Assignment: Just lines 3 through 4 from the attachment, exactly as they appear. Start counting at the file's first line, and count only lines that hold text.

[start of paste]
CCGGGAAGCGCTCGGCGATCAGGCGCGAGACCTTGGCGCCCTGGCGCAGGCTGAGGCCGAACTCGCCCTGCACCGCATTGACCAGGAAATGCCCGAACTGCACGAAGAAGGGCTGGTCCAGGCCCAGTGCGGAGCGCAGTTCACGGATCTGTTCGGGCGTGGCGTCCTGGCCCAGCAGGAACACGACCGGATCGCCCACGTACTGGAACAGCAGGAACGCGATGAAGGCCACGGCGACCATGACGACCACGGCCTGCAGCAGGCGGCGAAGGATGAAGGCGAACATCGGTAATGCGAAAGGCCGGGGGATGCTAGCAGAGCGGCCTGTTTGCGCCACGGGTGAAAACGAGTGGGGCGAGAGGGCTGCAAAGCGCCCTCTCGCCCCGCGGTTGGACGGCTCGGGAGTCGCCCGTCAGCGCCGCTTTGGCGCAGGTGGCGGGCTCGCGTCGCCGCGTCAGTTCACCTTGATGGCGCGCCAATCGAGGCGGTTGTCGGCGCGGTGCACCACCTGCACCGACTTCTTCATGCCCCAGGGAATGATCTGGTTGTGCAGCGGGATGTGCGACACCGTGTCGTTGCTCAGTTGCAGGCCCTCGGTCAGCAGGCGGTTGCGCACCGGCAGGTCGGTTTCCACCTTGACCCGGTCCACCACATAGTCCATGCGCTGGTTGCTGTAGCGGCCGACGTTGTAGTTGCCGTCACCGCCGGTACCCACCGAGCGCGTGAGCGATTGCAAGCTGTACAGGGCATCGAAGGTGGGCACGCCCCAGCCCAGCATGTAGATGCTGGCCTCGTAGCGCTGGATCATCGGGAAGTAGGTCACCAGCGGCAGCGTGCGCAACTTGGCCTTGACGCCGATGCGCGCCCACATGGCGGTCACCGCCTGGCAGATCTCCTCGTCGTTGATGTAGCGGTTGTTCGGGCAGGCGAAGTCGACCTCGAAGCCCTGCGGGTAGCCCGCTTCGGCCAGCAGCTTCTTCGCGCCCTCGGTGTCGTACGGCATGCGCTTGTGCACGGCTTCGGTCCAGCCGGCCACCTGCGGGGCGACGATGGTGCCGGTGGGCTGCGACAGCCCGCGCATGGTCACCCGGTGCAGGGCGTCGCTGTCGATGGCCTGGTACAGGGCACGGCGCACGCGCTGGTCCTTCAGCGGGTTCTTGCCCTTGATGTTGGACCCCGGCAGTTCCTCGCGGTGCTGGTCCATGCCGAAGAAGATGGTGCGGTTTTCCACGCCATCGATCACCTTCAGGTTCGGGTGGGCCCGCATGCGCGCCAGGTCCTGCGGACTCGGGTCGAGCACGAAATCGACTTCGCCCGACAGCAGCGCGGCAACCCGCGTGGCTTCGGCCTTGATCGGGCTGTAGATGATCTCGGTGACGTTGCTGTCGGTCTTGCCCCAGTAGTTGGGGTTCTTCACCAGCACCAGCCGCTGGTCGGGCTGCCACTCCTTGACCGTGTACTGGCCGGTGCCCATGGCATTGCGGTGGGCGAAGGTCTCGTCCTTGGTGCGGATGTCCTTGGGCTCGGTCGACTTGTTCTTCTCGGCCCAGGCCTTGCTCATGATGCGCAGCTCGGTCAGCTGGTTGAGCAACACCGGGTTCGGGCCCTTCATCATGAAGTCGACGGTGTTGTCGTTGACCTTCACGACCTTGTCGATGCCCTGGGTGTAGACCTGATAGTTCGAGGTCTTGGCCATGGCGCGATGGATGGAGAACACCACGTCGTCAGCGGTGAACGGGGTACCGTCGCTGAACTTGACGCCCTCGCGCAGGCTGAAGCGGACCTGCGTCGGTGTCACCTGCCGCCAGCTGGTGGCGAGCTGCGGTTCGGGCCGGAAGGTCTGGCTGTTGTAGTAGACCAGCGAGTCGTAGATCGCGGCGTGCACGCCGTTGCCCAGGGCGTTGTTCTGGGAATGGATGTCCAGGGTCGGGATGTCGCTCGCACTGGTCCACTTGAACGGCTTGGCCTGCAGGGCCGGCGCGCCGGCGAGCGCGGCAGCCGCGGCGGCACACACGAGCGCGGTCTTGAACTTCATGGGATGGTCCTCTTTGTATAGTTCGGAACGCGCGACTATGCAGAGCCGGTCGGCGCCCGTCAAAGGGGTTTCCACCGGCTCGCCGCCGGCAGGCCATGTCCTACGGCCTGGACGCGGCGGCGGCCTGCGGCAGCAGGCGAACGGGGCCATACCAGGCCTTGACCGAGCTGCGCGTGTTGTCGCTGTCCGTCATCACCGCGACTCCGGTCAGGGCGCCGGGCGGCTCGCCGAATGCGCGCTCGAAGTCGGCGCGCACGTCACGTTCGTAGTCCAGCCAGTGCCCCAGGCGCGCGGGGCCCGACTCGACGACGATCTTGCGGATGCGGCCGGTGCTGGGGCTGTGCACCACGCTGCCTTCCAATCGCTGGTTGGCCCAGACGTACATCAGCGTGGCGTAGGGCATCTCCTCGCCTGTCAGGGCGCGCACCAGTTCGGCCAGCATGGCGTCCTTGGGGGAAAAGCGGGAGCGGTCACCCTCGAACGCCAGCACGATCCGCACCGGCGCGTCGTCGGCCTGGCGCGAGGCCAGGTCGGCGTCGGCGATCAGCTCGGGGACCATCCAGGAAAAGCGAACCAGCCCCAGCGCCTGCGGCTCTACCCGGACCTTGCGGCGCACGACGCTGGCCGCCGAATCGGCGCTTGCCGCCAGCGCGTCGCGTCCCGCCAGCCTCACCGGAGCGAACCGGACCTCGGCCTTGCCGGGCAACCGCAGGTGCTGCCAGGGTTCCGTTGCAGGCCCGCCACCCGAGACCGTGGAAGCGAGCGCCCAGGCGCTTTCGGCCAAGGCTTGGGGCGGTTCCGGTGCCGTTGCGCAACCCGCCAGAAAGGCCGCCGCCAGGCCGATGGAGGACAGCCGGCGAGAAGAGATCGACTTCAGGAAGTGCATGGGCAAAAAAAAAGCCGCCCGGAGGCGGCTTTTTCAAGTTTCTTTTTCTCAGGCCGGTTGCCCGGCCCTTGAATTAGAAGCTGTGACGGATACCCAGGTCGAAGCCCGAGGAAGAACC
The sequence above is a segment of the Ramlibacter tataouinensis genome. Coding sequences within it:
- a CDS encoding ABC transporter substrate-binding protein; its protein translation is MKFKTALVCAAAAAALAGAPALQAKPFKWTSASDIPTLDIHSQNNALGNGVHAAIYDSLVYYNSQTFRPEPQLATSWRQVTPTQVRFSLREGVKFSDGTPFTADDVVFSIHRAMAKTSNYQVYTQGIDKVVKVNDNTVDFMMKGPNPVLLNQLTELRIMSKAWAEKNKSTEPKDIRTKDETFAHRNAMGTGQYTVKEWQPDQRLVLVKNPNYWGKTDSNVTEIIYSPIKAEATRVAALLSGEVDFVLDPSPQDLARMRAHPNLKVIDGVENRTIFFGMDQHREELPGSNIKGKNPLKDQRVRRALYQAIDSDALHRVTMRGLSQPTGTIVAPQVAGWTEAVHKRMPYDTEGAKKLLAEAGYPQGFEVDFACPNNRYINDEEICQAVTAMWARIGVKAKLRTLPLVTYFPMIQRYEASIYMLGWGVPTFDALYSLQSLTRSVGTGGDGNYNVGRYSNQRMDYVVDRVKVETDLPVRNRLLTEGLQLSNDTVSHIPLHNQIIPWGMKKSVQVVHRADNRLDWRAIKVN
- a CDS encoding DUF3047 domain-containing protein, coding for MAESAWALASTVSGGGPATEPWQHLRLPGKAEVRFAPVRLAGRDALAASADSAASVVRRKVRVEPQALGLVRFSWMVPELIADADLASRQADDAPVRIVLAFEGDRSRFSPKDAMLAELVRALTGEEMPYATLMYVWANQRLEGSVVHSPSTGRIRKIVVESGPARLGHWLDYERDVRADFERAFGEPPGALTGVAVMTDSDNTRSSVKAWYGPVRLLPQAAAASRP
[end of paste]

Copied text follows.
- a CDS encoding ABC transporter substrate-binding protein; its protein translation is MKFKTALVCAAAAAALAGAPALQAKPFKWTSASDIPTLDIHSQNNALGNGVHAAIYDSLVYYNSQTFRPEPQLATSWRQVTPTQVRFSLREGVKFSDGTPFTADDVVFSIHRAMAKTSNYQVYTQGIDKVVKVNDNTVDFMMKGPNPVLLNQLTELRIMSKAWAEKNKSTEPKDIRTKDETFAHRNAMGTGQYTVKEWQPDQRLVLVKNPNYWGKTDSNVTEIIYSPIKAEATRVAALLSGEVDFVLDPSPQDLARMRAHPNLKVIDGVENRTIFFGMDQHREELPGSNIKGKNPLKDQRVRRALYQAIDSDALHRVTMRGLSQPTGTIVAPQVAGWTEAVHKRMPYDTEGAKKLLAEAGYPQGFEVDFACPNNRYINDEEICQAVTAMWARIGVKAKLRTLPLVTYFPMIQRYEASIYMLGWGVPTFDALYSLQSLTRSVGTGGDGNYNVGRYSNQRMDYVVDRVKVETDLPVRNRLLTEGLQLSNDTVSHIPLHNQIIPWGMKKSVQVVHRADNRLDWRAIKVN
- a CDS encoding DUF3047 domain-containing protein, coding for MAESAWALASTVSGGGPATEPWQHLRLPGKAEVRFAPVRLAGRDALAASADSAASVVRRKVRVEPQALGLVRFSWMVPELIADADLASRQADDAPVRIVLAFEGDRSRFSPKDAMLAELVRALTGEEMPYATLMYVWANQRLEGSVVHSPSTGRIRKIVVESGPARLGHWLDYERDVRADFERAFGEPPGALTGVAVMTDSDNTRSSVKAWYGPVRLLPQAAAASRP